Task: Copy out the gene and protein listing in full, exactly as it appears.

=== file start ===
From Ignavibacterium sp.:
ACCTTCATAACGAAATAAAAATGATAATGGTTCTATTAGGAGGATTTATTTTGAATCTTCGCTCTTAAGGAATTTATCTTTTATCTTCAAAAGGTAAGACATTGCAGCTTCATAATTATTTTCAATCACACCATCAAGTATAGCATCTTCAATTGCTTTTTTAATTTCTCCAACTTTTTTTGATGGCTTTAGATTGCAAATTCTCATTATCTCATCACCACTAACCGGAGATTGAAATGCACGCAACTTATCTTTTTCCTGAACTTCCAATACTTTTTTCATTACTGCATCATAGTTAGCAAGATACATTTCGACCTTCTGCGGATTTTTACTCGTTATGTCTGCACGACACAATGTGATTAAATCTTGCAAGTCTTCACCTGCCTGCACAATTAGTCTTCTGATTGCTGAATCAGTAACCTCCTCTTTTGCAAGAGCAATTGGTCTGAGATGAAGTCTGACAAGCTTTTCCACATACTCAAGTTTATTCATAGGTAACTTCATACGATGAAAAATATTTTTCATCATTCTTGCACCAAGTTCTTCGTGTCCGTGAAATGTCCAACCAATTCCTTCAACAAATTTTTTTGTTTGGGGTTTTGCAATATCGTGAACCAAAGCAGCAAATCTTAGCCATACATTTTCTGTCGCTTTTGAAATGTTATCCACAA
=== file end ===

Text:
From Ignavibacterium sp.:
ACCTTCATAACGAAATAAAAATGATAATGGTTCTATTAGGAGGATTTATTTTGAATCTTCGCTCTTAAGGAATTTATCTTTTATCTTCAAAAGGTAAGACATTGCAGCTTCATAATTATTTTCAATCACACCATCAAGTATAGCATCTTCAATTGCTTTTTTAATTTCTCCAACTTTTTTTGATGGCTTTAGATTGCAAATTCTCATTATCTCATCACCACTAACCGGAGATTGAAATGCACGCAACTTATCTTTTTCCTGAACTTCCAATACTTTTTTCATTACTGCATCATAGTTAGCAAGATACATTTCGACCTTCTGCGGATTTTTACTCGTTATGTCTGCACGACACAATGTGATTAAATCTTGCAAGTCTTCACCTGCCTGCACAATTAGTCTTCTGATTGCTGAATCAGTAACCTCCTCTTTTGCAAGAGCAATTGGTCTGAGATGAAGTCTGACAAGCTTTTCCACATACTCAAGTTTATTCATAGGTAACTTCATACGATGAAAAATATTTTTCATCATTCTTGCACCAAGTTCTTCGTGTCCGTGAAATGTCCAACCAATTCCTTCAACAAATTTTTTTGTTTGGGGTTTTGCAATATCGTGAACCAAAGCAGCAAATCTTAGCCATACATTTTCTGTCGCTTTTGAAATGTTATCCACAA